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I have some wood left over from building a patio, mainly some planks. Normally when I'm creating firewood, I just use an axe a split the wood, but these are too long for that. I really don't want to try and cut them with a wood saw or an Axe. The only tools I can think that make sense are a Jig Saw or a chain saw.

So what I'll probably do is cut them down with the jig Saw (and maybe split them with the axe)

What other alternative are there? Should be something hand held, I don't think a band saw or a circular saw would make sense.

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What do you want to do with the scrap? You don't want to burn pressure-treated wood. –  Steve Jackson Dec 6 '11 at 16:54
    
A sawzall with a 6" to 10" inch wood blade goes through 2x4s pretty quick. –  Jon Raynor Dec 6 '11 at 17:10
    
This isn't pressure-treated lumber, is it? –  Gabe Dec 7 '11 at 0:41
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Regardless of the method used to treat it, it produces toxic smoke and ashes. They don't use arsenic anymore (where a tablespoon of ash could kill you), but the huge amounts of copper are still hazardous. If it's planks for a deck it's almost certainly pressure treated. –  Steve Jackson Dec 7 '11 at 13:23
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@Steve: very good to know! Will have to come up with an alternative plan for wood disposal, and fire fuelling!! –  AidanO Dec 8 '11 at 8:51
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4 Answers 4

up vote 65 down vote accepted

Reciprocating Saw

Most fun.

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Miter Saw

Fastest.

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Circular Saw

Most likely to have on hand.

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Jig Saw

Slow.

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Hand Saw

Slower.

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Butter knife

Slowest.

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Pruning Saw

Longest reach.

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Fire

Cut right to the chase

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Beaver

Requires lots of training, food, and cleanup (thanks @SteveJackson for pointing this method out).

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Chain saw

By popular demand (don't use on PT wood)

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No affinity to Ridgid, just the first brand in the list when searching for reciprocating saw.

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+1 for Reciprocating Saw. Commonly referred to as a sawzall (although that's technically a brand name of Reciprocating Saw), a Reciprocating Saw is probably the most versatile, and FUN! –  Zach Dec 6 '11 at 17:47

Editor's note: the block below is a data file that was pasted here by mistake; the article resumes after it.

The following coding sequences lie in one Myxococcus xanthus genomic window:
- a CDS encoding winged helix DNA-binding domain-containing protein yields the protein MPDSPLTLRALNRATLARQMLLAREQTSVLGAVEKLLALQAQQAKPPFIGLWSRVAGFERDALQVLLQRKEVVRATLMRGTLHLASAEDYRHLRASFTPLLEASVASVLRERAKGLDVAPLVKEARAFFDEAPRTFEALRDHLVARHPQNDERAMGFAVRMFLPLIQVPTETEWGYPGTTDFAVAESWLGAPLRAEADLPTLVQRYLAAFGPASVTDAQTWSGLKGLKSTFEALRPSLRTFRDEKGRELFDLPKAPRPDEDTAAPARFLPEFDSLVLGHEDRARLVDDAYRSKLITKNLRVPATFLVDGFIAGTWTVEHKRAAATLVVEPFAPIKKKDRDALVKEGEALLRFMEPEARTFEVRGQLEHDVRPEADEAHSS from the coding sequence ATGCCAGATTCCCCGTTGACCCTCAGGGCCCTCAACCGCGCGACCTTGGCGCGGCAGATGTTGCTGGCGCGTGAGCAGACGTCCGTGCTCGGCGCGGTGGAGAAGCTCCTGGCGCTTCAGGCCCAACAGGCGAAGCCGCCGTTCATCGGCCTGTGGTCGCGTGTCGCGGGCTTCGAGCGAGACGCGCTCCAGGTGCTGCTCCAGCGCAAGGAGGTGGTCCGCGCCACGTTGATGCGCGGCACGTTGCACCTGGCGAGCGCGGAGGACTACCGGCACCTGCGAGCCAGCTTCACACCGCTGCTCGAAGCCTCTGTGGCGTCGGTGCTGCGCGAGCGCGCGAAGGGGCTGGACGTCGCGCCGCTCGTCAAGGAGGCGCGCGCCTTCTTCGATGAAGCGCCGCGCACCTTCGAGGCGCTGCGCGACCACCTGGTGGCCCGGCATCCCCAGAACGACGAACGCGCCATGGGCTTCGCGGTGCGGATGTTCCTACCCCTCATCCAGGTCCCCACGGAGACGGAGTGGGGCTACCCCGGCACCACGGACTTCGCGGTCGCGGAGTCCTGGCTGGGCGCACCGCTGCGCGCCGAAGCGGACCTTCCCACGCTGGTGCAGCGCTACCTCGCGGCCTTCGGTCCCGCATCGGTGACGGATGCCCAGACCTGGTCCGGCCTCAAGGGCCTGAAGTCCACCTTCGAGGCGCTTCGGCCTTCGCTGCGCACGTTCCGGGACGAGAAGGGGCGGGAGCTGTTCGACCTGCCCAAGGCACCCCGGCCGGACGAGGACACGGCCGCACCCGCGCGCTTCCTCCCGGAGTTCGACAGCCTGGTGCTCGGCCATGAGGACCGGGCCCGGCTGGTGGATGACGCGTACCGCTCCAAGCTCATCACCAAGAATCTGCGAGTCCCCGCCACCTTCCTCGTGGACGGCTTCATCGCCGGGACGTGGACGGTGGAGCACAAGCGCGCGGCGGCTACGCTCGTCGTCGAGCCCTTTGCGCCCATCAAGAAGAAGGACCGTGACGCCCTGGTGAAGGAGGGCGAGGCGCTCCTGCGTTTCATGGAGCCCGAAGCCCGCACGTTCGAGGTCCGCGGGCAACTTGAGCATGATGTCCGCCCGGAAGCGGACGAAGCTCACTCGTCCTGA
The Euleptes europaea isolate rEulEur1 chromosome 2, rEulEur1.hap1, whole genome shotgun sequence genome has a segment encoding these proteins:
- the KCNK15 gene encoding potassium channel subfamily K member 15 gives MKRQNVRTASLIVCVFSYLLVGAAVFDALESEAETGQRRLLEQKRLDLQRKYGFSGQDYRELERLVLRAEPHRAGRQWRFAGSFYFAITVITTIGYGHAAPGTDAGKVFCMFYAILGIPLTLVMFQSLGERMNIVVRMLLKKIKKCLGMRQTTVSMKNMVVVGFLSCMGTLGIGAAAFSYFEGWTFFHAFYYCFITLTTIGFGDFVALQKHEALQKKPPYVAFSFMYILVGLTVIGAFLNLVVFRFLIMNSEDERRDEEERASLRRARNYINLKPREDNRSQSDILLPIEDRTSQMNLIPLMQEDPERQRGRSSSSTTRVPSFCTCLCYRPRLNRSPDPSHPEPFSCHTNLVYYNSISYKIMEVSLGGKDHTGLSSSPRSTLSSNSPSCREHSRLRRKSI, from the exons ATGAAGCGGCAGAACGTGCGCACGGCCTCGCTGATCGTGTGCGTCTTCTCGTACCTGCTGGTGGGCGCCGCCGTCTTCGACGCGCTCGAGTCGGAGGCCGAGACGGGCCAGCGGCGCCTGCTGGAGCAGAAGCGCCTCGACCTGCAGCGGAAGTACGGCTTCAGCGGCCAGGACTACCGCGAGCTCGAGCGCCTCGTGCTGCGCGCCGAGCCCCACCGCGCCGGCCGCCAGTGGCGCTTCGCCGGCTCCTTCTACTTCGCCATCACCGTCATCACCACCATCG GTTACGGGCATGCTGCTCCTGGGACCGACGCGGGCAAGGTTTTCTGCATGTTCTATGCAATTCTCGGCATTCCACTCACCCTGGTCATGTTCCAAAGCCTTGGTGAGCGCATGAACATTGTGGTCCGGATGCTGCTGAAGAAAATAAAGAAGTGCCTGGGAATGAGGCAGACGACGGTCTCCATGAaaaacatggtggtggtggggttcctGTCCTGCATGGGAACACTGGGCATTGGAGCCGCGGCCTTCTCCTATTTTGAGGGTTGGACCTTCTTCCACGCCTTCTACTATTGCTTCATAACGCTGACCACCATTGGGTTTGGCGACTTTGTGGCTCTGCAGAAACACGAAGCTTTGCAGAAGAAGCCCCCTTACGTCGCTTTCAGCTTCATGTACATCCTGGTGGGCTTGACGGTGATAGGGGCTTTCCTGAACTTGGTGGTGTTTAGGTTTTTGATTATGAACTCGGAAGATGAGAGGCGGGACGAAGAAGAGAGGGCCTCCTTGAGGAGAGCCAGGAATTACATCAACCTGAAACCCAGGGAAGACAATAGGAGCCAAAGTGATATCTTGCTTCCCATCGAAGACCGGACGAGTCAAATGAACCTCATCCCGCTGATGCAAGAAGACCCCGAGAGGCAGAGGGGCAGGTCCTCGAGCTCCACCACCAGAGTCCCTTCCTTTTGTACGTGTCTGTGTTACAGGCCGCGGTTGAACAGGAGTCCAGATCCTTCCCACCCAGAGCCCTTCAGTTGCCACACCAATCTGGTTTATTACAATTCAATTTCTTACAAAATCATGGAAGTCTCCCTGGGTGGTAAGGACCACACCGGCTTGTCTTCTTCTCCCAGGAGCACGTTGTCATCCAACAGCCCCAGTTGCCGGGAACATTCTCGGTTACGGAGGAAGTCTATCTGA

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+1 This is arguably the best StackExchange answer I have ever seen. –  msanford Dec 6 '11 at 19:56
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Oh man. A beaver! I need one of those. It's like a wood chipper without the noise! –  DA01 Dec 6 '11 at 21:50
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Does the beaver plug in or does it have batteries, and are they included? And if you use the beaver do you have to use wood chucks to chuck the would? +1 for originality!!! –  lqlarry Dec 7 '11 at 2:18
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You shouldn't use the beaver on PT wood either. –  BMitch Dec 8 '11 at 23:03
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Bow Saw

A bow saw is a hand saw that's designed for cutting through branches and other fairly light outdoor tasks, where a chainsaw would be overkill. The teeth are much deeper than those on a typical woodworking-oriented crosscut saw (so they cut faster), and shaped to cut on both the push and pull stroke (so they cut even faster). Also, the blade is much narrower, so it is less likely to bind when cutting wood that isn't necessarily well-supported or clamped in place. A good bow saw can cut through sticky, sappy, green branches in seconds, so seasoned lumber will be no problem.

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A reciprocating saw (sawzall) is perfect for this job. Get the right blade, one that can handle an occasional nail if there is one, or use a pure wood cutting blade if that is not a worry. These saws will cut through anything. In fact, I once used one in lieu of a chain saw for a huge amount of fallen wood after an ice storm.

My second choice is a small, hand held circular saw, the battery driven kind. Small, easy to maneuver. You can cut a surprising amount of wood on a charge with one of these. Use a good carbide blade.

Third choice is a hand saw. If sharp, they can do a lot of work, and get your heart going - a good thing. Ok, maybe this should have been the first choice.

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I used a battery-powered circular saw to cut some 1x scrap this morning. It's very convenient. –  Jay Bazuzi Dec 7 '11 at 20:10
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Depending on how much left over wood you have, you may consider checking to see if your community has a building supply recycling center. I live in a relatively small town and we have a non-profit organization here that takes donations of left over building supplies and used (but usable) materials that have been removed as part of a remodel (faucets, doors, etc). I'd be surprised if there aren't similar organizations all over the country.

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